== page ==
Diaper Rash

 

 

Diaper Rash

Babies have very sensitive skin. The skin is susceptible to many types of irritation, not just diaper rash. Rashes and skin problems common in infancy include prickly heat, hives, eczema, allergic skin reactions and other skin conditions. Diaper rash refers to a number of conditions that cause irritation of the skin around the diaper area.

Diaper rash frequently results from prolonged contact of urine and stools against the baby's skin, especially at night. This type of diaper rash is common and does not necessarily mean you are not keeping your baby clean. Some infants are just more susceptible than others.

When this type of diaper rash develops, be careful about leaving your baby in wet, soiled diapers for extended periods. Don't use rubber pants since they can trap moisture and aggravate the problem.

Gently wash the area thoroughly after each diaper change. You can use disposable baby wipes. This will help prevent infection and remove excess waste material from the skin. Your doctor may recommend a mild skin cream, lotion, baby powder, diaper rash pads or ointment to help protect the irritated skin.

Be aware that another common cause of diaper rash is ammonia in the urine. Sometimes, washing diapers in the home does not remove all the ammonia- producing bacteria.

Your doctor will be able to recommend antiseptic that can be added to the wash to prevent the growth of the bacteria. Adding bleach to the laundry water can also prevent their growth.

The problem can also be eliminated by using disposable diapers or cloth diapers from a diaper service because these cloth diapers are sterilized to kill the bacteria.

If your baby's diaper rash becomes more irritated and infected (and it sometimes can), do not hesitate to contact your doctor for medical advice.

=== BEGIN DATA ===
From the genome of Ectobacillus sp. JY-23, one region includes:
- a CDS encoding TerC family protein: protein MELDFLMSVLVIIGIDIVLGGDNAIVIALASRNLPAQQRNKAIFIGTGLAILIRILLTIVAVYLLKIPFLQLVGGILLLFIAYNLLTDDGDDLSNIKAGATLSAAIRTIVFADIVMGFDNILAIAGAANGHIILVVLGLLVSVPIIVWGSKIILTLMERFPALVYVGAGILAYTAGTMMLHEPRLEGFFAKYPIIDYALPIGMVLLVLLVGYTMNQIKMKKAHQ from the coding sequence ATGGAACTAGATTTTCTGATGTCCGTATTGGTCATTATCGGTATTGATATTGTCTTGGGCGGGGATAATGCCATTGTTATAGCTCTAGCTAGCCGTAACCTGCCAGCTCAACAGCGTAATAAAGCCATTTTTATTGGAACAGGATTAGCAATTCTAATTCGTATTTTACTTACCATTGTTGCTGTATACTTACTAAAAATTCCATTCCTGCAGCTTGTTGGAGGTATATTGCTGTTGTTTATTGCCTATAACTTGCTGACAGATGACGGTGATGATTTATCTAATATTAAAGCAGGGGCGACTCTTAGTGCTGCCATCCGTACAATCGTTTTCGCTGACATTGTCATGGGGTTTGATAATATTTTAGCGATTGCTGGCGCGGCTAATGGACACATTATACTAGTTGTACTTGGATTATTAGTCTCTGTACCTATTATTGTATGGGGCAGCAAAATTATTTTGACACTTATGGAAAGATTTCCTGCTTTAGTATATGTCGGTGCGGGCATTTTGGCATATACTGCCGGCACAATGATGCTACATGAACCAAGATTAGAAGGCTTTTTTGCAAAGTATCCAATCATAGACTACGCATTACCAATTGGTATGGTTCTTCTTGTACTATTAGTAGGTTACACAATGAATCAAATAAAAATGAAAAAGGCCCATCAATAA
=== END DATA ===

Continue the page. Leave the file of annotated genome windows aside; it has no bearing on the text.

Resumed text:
Other Rashes

Two common skin disorders you may encounter are cradle cap and impetigo.

Cradle cap is a common, mild skin disorder among young babies. The skin on the scalp becomes crusty and scaly and looks dirty. The condition usually subsides later in infancy. The best treatment is to wash the scalp regularly with soap and water. Also ask your doctor for advice. He or she may recommend a special shampoo to help treat this skin problem.

Impetigo is a condition that requires medical treatment. It is a bacterial infection of the skin which produces a small blister. When the blister breaks, fluid from the blister can spread the infection.

These skin changes are seen most commonly on the moist areas of the body such as the diaper area, under the arm, or around the groin.

Consult your doctor on how to treat the skin breaks and clean the baby's clothes and bed linens to prevent re-infection.

Which are better: cloth or disposable diapers?

This is largely a matter of personal preference. Improvements in the quality and fit of disposable diapers over the years, as well as their convenience in terms of easy use and disposal, helped make these diapers the overwhelming choice of new mothers. In recent years, however, with mounting awareness of environmental issues and concern about degradability of disposable diapers, cloth diapers have enjoyed renewed popularity. Several approaches to recycling disposable diapers are now being tested.

Are gender-specific diapers effective?

Gender-specific diapers feature a different placement of the more absorbent areas; that is, in the front where the largest amount of urine would be concentrated for boys; in the middle between the legs where the largest amount of urine would be concentrated for girls. This makes these diapers more effective.